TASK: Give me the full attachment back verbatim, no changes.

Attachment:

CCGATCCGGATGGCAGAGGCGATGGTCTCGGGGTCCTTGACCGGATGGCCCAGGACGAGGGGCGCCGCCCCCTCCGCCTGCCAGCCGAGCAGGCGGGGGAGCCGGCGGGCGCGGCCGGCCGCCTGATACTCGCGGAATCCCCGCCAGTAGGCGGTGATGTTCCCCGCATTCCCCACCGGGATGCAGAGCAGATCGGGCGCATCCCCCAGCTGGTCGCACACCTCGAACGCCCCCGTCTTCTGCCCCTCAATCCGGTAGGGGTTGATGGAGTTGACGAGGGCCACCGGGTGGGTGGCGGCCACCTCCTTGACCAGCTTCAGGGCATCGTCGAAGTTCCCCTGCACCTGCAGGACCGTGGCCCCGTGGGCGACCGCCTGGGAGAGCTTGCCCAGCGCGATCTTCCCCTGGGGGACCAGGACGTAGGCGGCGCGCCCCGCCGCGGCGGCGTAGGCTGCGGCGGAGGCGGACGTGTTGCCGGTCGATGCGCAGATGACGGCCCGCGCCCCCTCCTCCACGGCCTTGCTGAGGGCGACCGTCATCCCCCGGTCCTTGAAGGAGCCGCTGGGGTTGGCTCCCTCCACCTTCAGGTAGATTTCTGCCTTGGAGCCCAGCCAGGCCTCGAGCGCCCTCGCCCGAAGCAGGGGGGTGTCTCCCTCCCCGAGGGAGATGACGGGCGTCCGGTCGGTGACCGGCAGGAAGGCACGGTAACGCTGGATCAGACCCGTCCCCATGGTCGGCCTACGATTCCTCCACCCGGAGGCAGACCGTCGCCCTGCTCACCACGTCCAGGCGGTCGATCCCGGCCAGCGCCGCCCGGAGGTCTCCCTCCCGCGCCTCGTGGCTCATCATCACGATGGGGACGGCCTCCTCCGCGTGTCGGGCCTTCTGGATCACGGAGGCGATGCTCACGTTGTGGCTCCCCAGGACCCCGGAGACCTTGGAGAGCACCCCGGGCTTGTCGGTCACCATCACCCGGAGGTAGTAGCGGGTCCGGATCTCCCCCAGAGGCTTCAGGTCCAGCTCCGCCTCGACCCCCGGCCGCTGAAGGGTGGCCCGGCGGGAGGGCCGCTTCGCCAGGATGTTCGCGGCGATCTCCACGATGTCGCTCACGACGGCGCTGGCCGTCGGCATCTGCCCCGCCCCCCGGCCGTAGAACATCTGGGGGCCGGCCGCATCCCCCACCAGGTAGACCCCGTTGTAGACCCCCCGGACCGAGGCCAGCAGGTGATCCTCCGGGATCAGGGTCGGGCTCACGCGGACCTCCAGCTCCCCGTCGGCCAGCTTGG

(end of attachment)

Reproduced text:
CCGATCCGGATGGCAGAGGCGATGGTCTCGGGGTCCTTGACCGGATGGCCCAGGACGAGGGGCGCCGCCCCCTCCGCCTGCCAGCCGAGCAGGCGGGGGAGCCGGCGGGCGCGGCCGGCCGCCTGATACTCGCGGAATCCCCGCCAGTAGGCGGTGATGTTCCCCGCATTCCCCACCGGGATGCAGAGCAGATCGGGCGCATCCCCCAGCTGGTCGCACACCTCGAACGCCCCCGTCTTCTGCCCCTCAATCCGGTAGGGGTTGATGGAGTTGACGAGGGCCACCGGGTGGGTGGCGGCCACCTCCTTGACCAGCTTCAGGGCATCGTCGAAGTTCCCCTGCACCTGCAGGACCGTGGCCCCGTGGGCGACCGCCTGGGAGAGCTTGCCCAGCGCGATCTTCCCCTGGGGGACCAGGACGTAGGCGGCGCGCCCCGCCGCGGCGGCGTAGGCTGCGGCGGAGGCGGACGTGTTGCCGGTCGATGCGCAGATGACGGCCCGCGCCCCCTCCTCCACGGCCTTGCTGAGGGCGACCGTCATCCCCCGGTCCTTGAAGGAGCCGCTGGGGTTGGCTCCCTCCACCTTCAGGTAGATTTCTGCCTTGGAGCCCAGCCAGGCCTCGAGCGCCCTCGCCCGAAGCAGGGGGGTGTCTCCCTCCCCGAGGGAGATGACGGGCGTCCGGTCGGTGACCGGCAGGAAGGCACGGTAACGCTGGATCAGACCCGTCCCCATGGTCGGCCTACGATTCCTCCACCCGGAGGCAGACCGTCGCCCTGCTCACCACGTCCAGGCGGTCGATCCCGGCCAGCGCCGCCCGGAGGTCTCCCTCCCGCGCCTCGTGGCTCATCATCACGATGGGGACGGCCTCCTCCGCGTGTCGGGCCTTCTGGATCACGGAGGCGATGCTCACGTTGTGGCTCCCCAGGACCCCGGAGACCTTGGAGAGCACCCCGGGCTTGTCGGTCACCATCACCCGGAGGTAGTAGCGGGTCCGGATCTCCCCCAGAGGCTTCAGGTCCAGCTCCGCCTCGACCCCCGGCCGCTGAAGGGTGGCCCGGCGGGAGGGCCGCTTCGCCAGGATGTTCGCGGCGATCTCCACGATGTCGCTCACGACGGCGCTGGCCGTCGGCATCTGCCCCGCCCCCCGGCCGTAGAACATCTGGGGGCCGGCCGCATCCCCCACCAGGTAGACCCCGTTGTAGACCCCCCGGACCGAGGCCAGCAGGTGATCCTCCGGGATCAGGGTCGGGCTCACGCGGACCTCCAGCTCCCCGTCGGCCAGCTTGG